Polynomial Proof Systems, Effective Derivations, and their Applications in the Sum-of-Squares Hierarchy
- Author(s): Weitz, Benjamin
- Advisor(s): Raghavendra, Prasad
- et al.
Semidenite programming (SDP) relaxations have been a popular choice for approximation
algorithm design ever since Goemans and Williamson used one to improve the best approximation
of Max-Cut in 1992. In the effort to construct stronger and stronger SDP relaxations,
the Sum-of-Squares (SOS) or Lasserre hierarchy has emerged as the most promising
set of relaxations. However, since the SOS hierarchy is relatively new, we still do not know
the answer to even very basic questions about its power. For example, we do not even know
when the SOS SDP is guaranteed to run correctly in polynomial time!
In this dissertation, we study the SOS hierarchy and make positive progress in
understanding the above question, among others. First, we give a sufficient, simple criteria
which implies that an SOS SDP will run in polynomial time, as well as confirm that our
criteria holds for a number of common applications of the SOS SDP. We also present an
example of a Boolean polynomial system which has SOS certificates that require exponential time to find, even though the certificates are degree two. This answers a conjecture of .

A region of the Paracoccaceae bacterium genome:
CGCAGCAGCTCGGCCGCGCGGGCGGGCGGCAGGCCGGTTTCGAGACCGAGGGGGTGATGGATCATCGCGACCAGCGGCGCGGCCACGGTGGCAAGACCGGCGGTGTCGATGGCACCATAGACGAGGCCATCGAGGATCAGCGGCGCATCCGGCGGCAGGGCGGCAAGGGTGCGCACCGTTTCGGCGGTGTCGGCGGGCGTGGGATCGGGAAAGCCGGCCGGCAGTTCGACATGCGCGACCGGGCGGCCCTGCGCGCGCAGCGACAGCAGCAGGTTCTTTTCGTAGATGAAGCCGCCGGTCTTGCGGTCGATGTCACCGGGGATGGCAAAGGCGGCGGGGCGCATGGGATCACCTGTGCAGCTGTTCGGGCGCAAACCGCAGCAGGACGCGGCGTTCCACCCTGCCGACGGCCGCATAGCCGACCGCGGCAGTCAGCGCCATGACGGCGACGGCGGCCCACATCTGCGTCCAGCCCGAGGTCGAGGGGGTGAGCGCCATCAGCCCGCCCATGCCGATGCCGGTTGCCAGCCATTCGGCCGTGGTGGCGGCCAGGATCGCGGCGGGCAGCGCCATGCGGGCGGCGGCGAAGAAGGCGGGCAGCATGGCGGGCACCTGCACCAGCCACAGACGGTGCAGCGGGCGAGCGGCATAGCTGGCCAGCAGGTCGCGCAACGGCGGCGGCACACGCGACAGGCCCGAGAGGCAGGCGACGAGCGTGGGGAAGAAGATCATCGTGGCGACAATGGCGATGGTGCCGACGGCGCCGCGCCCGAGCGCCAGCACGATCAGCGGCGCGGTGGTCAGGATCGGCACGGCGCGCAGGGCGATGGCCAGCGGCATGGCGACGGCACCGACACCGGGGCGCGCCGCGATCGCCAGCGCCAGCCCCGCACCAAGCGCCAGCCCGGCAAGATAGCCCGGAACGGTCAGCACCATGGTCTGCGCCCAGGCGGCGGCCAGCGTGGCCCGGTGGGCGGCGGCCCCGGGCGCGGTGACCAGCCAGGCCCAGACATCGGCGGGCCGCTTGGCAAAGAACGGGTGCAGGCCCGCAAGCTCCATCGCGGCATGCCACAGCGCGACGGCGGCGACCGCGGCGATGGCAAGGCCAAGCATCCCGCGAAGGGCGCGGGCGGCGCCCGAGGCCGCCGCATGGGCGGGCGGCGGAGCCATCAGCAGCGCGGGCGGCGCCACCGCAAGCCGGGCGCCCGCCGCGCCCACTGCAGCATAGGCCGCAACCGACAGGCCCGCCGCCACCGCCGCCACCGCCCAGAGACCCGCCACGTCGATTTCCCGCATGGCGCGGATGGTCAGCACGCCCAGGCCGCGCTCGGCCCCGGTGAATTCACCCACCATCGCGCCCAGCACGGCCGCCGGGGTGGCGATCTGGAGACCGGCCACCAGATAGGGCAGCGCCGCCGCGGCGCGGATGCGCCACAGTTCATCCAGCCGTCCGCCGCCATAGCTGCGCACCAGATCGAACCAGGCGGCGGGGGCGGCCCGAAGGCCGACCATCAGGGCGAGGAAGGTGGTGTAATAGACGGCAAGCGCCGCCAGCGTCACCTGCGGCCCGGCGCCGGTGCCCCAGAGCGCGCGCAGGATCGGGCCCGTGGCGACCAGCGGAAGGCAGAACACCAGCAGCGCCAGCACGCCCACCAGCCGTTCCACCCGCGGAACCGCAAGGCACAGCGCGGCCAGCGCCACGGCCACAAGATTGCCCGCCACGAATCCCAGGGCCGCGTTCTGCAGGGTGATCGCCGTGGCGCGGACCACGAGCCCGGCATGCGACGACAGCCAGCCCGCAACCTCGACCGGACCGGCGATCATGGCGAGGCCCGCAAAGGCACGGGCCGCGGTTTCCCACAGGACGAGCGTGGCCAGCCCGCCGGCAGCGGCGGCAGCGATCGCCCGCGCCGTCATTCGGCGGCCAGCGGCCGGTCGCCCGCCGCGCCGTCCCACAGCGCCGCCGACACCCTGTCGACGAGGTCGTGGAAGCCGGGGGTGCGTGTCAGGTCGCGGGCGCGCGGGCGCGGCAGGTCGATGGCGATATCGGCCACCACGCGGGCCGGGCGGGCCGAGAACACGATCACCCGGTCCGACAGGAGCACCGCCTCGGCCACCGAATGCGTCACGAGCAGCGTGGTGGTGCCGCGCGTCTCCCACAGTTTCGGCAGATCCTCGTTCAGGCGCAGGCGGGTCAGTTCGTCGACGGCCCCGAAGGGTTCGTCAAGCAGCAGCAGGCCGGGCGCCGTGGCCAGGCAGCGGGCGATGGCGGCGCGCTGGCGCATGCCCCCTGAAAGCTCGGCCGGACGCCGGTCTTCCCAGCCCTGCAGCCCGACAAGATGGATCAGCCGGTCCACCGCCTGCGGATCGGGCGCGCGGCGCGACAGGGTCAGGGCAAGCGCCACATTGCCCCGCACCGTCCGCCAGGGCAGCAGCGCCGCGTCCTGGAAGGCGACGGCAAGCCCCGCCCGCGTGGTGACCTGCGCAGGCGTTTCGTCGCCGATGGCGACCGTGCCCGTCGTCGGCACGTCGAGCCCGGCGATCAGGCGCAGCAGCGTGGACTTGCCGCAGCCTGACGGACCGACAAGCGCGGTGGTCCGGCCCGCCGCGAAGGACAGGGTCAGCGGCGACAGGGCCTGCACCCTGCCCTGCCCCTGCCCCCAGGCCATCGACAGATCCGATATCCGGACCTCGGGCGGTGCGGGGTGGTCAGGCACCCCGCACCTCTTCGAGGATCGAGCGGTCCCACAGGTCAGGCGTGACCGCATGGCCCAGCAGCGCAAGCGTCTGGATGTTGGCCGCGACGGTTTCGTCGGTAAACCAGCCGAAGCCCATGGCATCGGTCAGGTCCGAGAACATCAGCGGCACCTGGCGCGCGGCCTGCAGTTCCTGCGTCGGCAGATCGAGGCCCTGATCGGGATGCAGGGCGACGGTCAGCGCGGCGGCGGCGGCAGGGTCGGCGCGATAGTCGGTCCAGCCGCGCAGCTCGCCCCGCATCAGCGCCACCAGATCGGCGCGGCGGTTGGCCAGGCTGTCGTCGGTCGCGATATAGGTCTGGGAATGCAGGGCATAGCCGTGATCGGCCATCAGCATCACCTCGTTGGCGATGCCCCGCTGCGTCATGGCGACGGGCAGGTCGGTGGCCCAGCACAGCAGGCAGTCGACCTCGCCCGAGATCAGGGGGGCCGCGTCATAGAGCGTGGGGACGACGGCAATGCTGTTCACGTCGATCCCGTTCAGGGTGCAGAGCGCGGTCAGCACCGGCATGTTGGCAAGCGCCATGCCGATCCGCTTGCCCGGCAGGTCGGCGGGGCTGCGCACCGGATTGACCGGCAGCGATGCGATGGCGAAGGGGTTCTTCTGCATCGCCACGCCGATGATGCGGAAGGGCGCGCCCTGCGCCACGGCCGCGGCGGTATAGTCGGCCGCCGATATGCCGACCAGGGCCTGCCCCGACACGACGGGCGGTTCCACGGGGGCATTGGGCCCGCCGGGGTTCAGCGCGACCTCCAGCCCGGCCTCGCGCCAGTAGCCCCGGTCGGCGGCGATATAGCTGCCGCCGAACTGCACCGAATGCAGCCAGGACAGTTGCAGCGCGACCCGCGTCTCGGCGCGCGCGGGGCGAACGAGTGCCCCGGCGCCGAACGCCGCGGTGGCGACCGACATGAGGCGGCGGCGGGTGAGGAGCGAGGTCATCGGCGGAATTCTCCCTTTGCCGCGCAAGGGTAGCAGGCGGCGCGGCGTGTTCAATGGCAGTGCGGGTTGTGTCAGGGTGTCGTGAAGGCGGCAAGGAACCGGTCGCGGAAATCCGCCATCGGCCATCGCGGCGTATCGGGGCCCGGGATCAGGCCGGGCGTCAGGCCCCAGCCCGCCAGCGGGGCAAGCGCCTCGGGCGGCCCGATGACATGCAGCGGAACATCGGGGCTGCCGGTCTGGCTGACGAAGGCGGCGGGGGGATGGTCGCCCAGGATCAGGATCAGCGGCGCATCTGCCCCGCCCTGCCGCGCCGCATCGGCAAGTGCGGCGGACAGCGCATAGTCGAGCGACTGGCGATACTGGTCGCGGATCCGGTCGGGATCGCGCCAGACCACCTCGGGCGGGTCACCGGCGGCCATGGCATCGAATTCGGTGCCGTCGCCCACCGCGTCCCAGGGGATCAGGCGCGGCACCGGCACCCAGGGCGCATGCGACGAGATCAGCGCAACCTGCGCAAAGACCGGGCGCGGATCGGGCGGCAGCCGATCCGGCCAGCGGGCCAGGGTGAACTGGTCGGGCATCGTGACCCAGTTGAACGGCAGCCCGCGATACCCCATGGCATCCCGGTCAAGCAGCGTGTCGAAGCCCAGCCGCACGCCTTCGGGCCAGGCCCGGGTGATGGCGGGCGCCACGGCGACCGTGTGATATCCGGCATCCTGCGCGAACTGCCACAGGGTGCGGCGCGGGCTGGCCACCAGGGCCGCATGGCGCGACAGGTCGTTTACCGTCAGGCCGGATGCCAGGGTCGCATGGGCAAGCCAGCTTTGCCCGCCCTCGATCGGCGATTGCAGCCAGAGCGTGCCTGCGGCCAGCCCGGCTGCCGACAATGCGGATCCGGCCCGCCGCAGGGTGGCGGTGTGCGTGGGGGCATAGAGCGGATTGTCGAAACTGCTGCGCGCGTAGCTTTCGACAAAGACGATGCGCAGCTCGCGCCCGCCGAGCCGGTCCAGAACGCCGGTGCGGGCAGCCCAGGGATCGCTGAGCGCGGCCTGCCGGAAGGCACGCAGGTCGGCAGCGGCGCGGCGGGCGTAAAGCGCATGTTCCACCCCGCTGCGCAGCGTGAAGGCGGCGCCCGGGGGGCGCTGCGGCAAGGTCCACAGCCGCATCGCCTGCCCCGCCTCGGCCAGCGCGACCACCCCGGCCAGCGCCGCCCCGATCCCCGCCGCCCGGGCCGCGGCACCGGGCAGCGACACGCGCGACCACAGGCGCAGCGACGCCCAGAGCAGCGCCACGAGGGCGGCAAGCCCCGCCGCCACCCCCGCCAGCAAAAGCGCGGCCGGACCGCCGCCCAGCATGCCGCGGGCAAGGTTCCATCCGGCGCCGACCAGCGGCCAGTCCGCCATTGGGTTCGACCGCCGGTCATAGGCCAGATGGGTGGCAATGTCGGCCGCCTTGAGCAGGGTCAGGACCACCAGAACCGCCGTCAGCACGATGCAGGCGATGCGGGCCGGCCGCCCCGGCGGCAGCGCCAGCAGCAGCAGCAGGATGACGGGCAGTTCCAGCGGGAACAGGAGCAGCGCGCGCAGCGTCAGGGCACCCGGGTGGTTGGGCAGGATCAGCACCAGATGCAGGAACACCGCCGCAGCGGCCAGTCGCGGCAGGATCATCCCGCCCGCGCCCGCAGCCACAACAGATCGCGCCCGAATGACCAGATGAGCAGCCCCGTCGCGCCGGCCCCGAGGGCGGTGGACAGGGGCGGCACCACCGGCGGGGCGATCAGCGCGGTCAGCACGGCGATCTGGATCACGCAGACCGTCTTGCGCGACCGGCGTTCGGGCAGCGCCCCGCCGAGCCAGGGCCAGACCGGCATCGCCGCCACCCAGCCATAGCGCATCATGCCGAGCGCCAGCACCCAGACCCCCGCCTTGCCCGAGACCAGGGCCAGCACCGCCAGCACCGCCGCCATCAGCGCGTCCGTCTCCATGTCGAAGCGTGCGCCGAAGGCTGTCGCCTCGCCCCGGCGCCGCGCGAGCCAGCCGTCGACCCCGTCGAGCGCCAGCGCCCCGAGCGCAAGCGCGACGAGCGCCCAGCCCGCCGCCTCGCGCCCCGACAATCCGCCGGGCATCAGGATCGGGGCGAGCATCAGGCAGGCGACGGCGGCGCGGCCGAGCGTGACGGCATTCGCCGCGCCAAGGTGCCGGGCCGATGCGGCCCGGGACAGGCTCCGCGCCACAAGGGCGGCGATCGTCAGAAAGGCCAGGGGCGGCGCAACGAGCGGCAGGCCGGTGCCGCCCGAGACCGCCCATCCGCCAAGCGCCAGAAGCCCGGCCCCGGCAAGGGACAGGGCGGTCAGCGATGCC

Second, we study the power of the SOS hierarchy relative to other symmetric SDP relaxations
of comparable size. We show that in some situations, the SOS hierarchy achieves
the best possible approximation among every symmetric SDP relaxation. In particular, we
show that the SOS SDP is optimal for the Matching problem. Together with an SOS lower
bound due to Grigoriev , this implies that the Matching problem has no subexponential
size symmetric SDP relaxation. This can be viewed as an SDP analogy of Yannakakis'
original symmetric LP lower bound .
As a key technical tool, our results make use of low-degree certificates of ideal membership
for the polynomial ideal formed by polynomial constraints. Thus an important step in our
proofs is constructing certificates for arbitrary polynomials in the corresponding constraint
ideals. We develop a meta-strategy for exploiting symmetries of the underlying combinatorial
problem. We apply our strategy to get low-degree certificates for Matching, Balanced CSP, TSP, and others.